Beautiful World, Where Are You
by Sally Rooney
Farrar, Straus and Giroux—September 2021
Doing what I do for a living, I’m constantly speaking with fellow industry and creative folks about what we’ve been watching or reading. To be frank? It’s probably about 75% of the conversations I have. Don’t get me wrong—I absolutely love talking about the works of art that I find engaging and interesting. Those tête-à-têtes are always lively, incredibly stimulating, and thoroughly enjoyable.
Inevitably, though, in the past two to three years, there’s been something that, without fail, manages to wheedle its way into these discussions—and has become something that I utterly dread.
“Did you watch Normal People?”
Then I reply that not only have I not seen Normal People, I have not read any of Sally Rooney’s books.
Then the conversation grinds to a halt and people look at me as if I have six heads.
Or, I get lambasted for not having seen or read anything from “one of the most important authors of the past decade.”
I’ll admit it—I’m a natural skeptic with a streak of stubbornness so distinct that I’m looking into trademarking it (don’t fact check that). So, when people I know tell me that I have to watch or read something, or when a film, TV show, or book has every single critic seemingly doing nothing but heaping praise upon it? My defiance kicks in.
There’s no way someone’s work can be that amazing, right?
The 6,137 people (yes, that’s definitely a very scientifically found number) I’ve encountered who have raved ad nauseum about her writing all must be high on each other’s supply, right?
Or even worse—they haven’t actually read or seen any of her stuff and are just agreeing with others to sound hip and in the know, right?
Hip. In the Know. Those are phrases that a 27-year-old should be saying, right?
Aaaannndddd I’m now asking questions to an empty room now, right?
So, with the release of Rooney’s new novel, Beautiful World, Where Are You, I decided to finally give in, take the plunge, and see what all the fuss was about.
And … if I could eat humble pie? I would. But I can’t seem to find a bakery in Brooklyn that makes it.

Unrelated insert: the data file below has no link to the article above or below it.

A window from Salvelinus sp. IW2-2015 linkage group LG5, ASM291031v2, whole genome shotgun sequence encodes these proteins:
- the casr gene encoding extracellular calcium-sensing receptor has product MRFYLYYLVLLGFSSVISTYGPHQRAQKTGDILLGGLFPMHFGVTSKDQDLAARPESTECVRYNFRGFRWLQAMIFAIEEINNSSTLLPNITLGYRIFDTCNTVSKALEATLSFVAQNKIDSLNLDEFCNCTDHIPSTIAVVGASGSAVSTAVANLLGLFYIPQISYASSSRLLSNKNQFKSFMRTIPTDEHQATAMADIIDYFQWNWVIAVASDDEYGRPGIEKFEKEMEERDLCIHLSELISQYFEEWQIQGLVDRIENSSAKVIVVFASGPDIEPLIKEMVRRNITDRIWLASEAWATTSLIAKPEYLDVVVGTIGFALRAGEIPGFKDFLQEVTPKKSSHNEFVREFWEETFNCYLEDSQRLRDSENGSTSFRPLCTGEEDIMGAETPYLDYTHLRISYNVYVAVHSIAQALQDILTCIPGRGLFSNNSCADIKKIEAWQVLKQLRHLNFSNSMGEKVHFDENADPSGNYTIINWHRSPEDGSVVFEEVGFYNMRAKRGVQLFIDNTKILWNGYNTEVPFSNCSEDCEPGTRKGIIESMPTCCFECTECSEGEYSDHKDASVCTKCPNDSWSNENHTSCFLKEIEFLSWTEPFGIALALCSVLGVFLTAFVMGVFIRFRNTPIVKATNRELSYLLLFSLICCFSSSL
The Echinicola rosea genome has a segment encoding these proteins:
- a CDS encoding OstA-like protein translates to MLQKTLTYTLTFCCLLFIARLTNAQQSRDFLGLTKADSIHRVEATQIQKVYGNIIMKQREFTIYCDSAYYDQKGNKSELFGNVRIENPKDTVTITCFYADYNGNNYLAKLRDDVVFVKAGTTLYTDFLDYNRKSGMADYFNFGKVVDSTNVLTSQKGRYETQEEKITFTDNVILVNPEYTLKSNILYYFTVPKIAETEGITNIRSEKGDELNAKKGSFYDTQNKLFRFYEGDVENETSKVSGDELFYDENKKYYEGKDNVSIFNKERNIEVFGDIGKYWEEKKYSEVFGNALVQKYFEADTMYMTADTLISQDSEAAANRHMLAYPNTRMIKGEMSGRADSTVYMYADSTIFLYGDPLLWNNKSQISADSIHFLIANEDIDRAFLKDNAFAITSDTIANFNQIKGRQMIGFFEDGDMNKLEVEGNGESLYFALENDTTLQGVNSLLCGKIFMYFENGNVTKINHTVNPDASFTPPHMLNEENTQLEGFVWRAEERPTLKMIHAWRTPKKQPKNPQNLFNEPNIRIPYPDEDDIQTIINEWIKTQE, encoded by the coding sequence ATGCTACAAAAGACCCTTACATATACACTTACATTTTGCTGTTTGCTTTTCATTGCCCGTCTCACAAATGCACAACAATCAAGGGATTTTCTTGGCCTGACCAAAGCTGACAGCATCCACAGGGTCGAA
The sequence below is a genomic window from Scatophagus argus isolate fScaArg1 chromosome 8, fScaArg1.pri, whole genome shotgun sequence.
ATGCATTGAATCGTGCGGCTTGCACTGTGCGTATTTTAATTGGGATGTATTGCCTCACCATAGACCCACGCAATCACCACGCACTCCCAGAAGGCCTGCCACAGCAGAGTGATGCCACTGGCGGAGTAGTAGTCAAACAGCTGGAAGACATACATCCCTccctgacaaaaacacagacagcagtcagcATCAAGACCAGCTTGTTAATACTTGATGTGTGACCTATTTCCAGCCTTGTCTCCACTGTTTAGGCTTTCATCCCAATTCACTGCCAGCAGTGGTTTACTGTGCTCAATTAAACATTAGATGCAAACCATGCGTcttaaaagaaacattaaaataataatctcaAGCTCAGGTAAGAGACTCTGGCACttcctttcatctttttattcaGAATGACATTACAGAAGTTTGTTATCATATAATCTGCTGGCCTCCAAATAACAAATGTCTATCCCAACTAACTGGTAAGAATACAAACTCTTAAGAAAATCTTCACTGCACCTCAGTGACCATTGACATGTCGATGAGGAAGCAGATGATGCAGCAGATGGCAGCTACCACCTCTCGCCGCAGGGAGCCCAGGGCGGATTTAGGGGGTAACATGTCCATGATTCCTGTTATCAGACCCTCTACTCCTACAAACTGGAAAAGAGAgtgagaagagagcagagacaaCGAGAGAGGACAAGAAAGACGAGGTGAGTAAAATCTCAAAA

So, I guess I’ll just have to fall back on calling dibs on being person number #6,138.
Beautiful World breaks just about every single rule in the supposed writing playbook. The format is incredibly wonky. She doesn’t put dialogue in quotes, and her paragraphs are long—oftentimes one would fill up nearly an entire page. Each of the four characters are highly flawed and, at times, incredibly unsympathetic. It occasionally feels a bit more like a play than a novel. But probably most unorthodox of all? There isn’t a discernible plot anywhere in sight—at least not in the standard sense of the word.
And yet? It is heartachingly brilliant. An undeniably distinctive literary gem in a sea of sameness.
Beautiful World follows the day-to-day lives of four characters—Alice, a famous novelist; Felix, a warehouse worker; Eileen; a literary magazine employee; and Simon; a behind-the-scenes worker-bee of UK politics—and the ups-and-downs, trials and tribulations, and ultimate intertwining of their romantic lives with one another.
There’s no “twist” or “elevated, high-concept element.” There’s nothing but rich, honest character work, and elegant, well-executed, and unadulterated emotion. Turns out? That’s all you need to grip a reader.
Through the poignancy of laying her characters absolutely bare on the page and not trying to excuse or explain away their bad behavior, Rooney shines an altogether realistic light on the deepest, rawest crevice of the human condition: the desire to be loved, and the lengths we will go to achieve it. It is the ultimate truth—one of the few aspects of humankind that is truly universal—and is undoubtedly why the book is resonating with so many people.
To this end, when I work with Book Pipeline authors, I oftentimes find myself echoing a similar refrain in my notes on their material—less is more. Taking a more subtle, nuanced approach to plot, theme, and character will always make those elements pop more. The most common misconception across both the film/TV and publishing industries is that audiences/readers are not intuitive—that they will need to be spoon-fed or whacked over the head in order to truly “get” what they are consuming. Nothing could be further from the truth. And Beautiful World is exhibit A in proving that thesis statement.
All in all, while I wouldn’t necessarily recommend that writers working on their first novel employ her unusual style of structuring and formatting, I will certainly be pointing them towards Beautiful World as the North Star of the everlasting complexity of simplicity.
And yes, everyone—I will watch and read Normal People, now. I swear.
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